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Crucial Fact

  • His favourite word was countries.

Last in Parliament October 2015, as Conservative MP for Edmonton East (Alberta)

Won his last election, in 2011, with 53% of the vote.

Statements in the House

Supply November 25th, 1997

Mr. Speaker, I am not sure to what the hon. member was alluding. I can only speak most assuredly for myself. I am standing in the Chamber as a result of the last referendum. I was in Quebec City visiting and I saw the voting going on. It was on a plane coming back to Edmonton that I resolved to seek out political parties on the work they were doing for national unity.

I had discussions with several parties and the one plan I wholeheartedly agreed with that supported national unity was that of the Reform Party. That is when I first started working for the Reform. I am standing here today because of the convictions of the Reform Party and its definite interest in national unity.

Supply November 25th, 1997

Mr. Speaker, I will be sharing my time today with my colleague for Prince George—Bulkley Valley.

I am pleased to stand in support of the Calgary declaration which frameworks a national dialogue on Canadian unity. We have come a long way in the two years since the referendum. Two years ago in the referendum we were told not to talk, not to discuss, and to stay out of the situation.

I am pleased to have the opportunity to speak in favour of this important motion for two reasons. First, I indicate my support and that of my constituents for a strong and united Canada that is a welcoming home for the people of Quebec as well as all Canadians.

Second, I hope to teach the government a bit of humility. Why humility? It is for one simple reason. If our country is to be saved it will not be by the government. It will not be by the plans of the Prime Minister or the letters of the Minister of Intergovernmental Affairs or the strategies of public servants who only a few short years ago were the architects of the Charlottetown accord. The sooner the government accepts a bit of humility, the sooner the real work can begin.

The people of Canada will save Canada, the men and women who love the country and make it work every day through their work and their faith; the 150,000 people who flooded into Montreal during the referendum campaign to demonstrate their love of country; and the many millions at home who held their breath during the voting. Canadian unity hit absolute bottom that day.

As I have said in the past, if Canadians have the will and determination we can resolve federal and provincial concerns. We can resolve aboriginal concerns. We can resolve language concerns. It will be an expression of popular will and not a master plan of political manipulation that will make the difference. The grassroots will prevail.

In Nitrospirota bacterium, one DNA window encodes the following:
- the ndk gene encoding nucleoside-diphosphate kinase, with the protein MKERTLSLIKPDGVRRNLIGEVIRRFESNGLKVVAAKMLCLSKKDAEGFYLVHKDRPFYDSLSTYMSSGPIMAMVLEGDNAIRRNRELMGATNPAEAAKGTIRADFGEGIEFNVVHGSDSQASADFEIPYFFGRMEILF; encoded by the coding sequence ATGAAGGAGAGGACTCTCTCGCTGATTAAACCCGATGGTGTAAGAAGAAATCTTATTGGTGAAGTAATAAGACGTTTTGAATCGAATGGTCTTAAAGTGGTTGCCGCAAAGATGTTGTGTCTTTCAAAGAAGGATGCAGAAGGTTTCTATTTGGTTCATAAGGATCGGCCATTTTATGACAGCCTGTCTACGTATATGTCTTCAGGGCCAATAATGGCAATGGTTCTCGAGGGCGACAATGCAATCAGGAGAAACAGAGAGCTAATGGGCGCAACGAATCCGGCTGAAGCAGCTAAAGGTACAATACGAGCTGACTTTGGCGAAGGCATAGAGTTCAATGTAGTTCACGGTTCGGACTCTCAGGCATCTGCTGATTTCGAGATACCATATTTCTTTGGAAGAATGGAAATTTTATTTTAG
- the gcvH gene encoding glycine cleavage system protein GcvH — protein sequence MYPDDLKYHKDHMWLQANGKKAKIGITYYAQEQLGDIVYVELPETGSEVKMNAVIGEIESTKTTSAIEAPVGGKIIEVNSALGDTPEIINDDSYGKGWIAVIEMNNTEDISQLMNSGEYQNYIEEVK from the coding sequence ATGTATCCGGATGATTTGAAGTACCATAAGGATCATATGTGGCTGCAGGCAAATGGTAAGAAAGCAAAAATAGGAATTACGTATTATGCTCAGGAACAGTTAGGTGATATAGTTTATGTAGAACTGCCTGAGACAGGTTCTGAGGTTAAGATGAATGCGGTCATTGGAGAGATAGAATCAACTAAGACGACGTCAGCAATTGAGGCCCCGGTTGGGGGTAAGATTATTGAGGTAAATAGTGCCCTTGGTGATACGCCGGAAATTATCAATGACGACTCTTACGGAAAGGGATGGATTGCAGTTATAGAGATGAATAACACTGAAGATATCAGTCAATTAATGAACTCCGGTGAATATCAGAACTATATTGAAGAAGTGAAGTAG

This is a lesson that the nine premiers and two territorial leaders took to heart three months ago when they framed the Calgary declaration. To their credit they realized that making a grand statement was not the object of the exercise. Rather it was setting up the process for consultation that was so important.

Every province and territory, with the exception of Quebec, has put in place a consultative mechanism so its citizens can have their say on the principles of the Calgary declaration and the future of their country.

This is a very important step. Through the motion we can urge the House to endorse efforts to encourage consultation. As parliamentarians we must use our good offices to encourage our constituents to participate in the provincial consultation processes. As Canadians we must make sure that all Canadians, especially those living in Quebec, receive the very important messages contained in the Calgary declaration. Canadians wish to have dialogue to encourage unity discussions with all.

The Calgary declaration has some advantages over previous efforts to renew the federation. We should be working to ensure its success. It has the advantage of having come from the premiers and not from Ottawa, which will give it some added credibility in the eyes of many Canadians who remember the top down executive federalism that produced the Meech and Charlottetown accords. Discussions involve the people of Canada and will have their direct input.

It has the advantage of not being a fait accompli. Instead it signals the flexibility of the federal system in which provinces have the freedom to exercise their powers in the way it best suits their traditions and character.